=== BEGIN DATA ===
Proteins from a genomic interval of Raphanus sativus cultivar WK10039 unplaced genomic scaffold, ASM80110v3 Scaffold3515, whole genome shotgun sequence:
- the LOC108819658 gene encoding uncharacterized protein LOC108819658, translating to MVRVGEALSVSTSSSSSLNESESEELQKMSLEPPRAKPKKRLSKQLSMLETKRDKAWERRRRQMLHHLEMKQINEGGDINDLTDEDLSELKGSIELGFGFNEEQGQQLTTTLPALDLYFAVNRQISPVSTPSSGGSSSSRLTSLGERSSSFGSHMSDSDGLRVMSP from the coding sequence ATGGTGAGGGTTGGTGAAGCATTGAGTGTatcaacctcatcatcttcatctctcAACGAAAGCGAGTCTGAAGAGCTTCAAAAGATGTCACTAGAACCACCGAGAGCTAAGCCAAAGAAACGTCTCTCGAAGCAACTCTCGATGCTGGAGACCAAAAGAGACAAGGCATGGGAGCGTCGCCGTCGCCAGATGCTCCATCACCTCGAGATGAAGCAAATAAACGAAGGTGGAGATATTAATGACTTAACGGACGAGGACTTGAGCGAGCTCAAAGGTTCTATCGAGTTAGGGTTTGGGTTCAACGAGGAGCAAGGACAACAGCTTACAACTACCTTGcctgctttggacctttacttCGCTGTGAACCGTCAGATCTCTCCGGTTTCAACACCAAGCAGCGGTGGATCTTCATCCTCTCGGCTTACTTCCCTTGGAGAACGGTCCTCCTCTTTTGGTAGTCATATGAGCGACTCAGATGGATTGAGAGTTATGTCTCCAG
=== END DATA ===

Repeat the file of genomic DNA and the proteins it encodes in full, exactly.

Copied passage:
Proteins from a genomic interval of Raphanus sativus cultivar WK10039 unplaced genomic scaffold, ASM80110v3 Scaffold3515, whole genome shotgun sequence:
- the LOC108819658 gene encoding uncharacterized protein LOC108819658, translating to MVRVGEALSVSTSSSSSLNESESEELQKMSLEPPRAKPKKRLSKQLSMLETKRDKAWERRRRQMLHHLEMKQINEGGDINDLTDEDLSELKGSIELGFGFNEEQGQQLTTTLPALDLYFAVNRQISPVSTPSSGGSSSSRLTSLGERSSSFGSHMSDSDGLRVMSP from the coding sequence ATGGTGAGGGTTGGTGAAGCATTGAGTGTatcaacctcatcatcttcatctctcAACGAAAGCGAGTCTGAAGAGCTTCAAAAGATGTCACTAGAACCACCGAGAGCTAAGCCAAAGAAACGTCTCTCGAAGCAACTCTCGATGCTGGAGACCAAAAGAGACAAGGCATGGGAGCGTCGCCGTCGCCAGATGCTCCATCACCTCGAGATGAAGCAAATAAACGAAGGTGGAGATATTAATGACTTAACGGACGAGGACTTGAGCGAGCTCAAAGGTTCTATCGAGTTAGGGTTTGGGTTCAACGAGGAGCAAGGACAACAGCTTACAACTACCTTGcctgctttggacctttacttCGCTGTGAACCGTCAGATCTCTCCGGTTTCAACACCAAGCAGCGGTGGATCTTCATCCTCTCGGCTTACTTCCCTTGGAGAACGGTCCTCCTCTTTTGGTAGTCATATGAGCGACTCAGATGGATTGAGAGTTATGTCTCCAG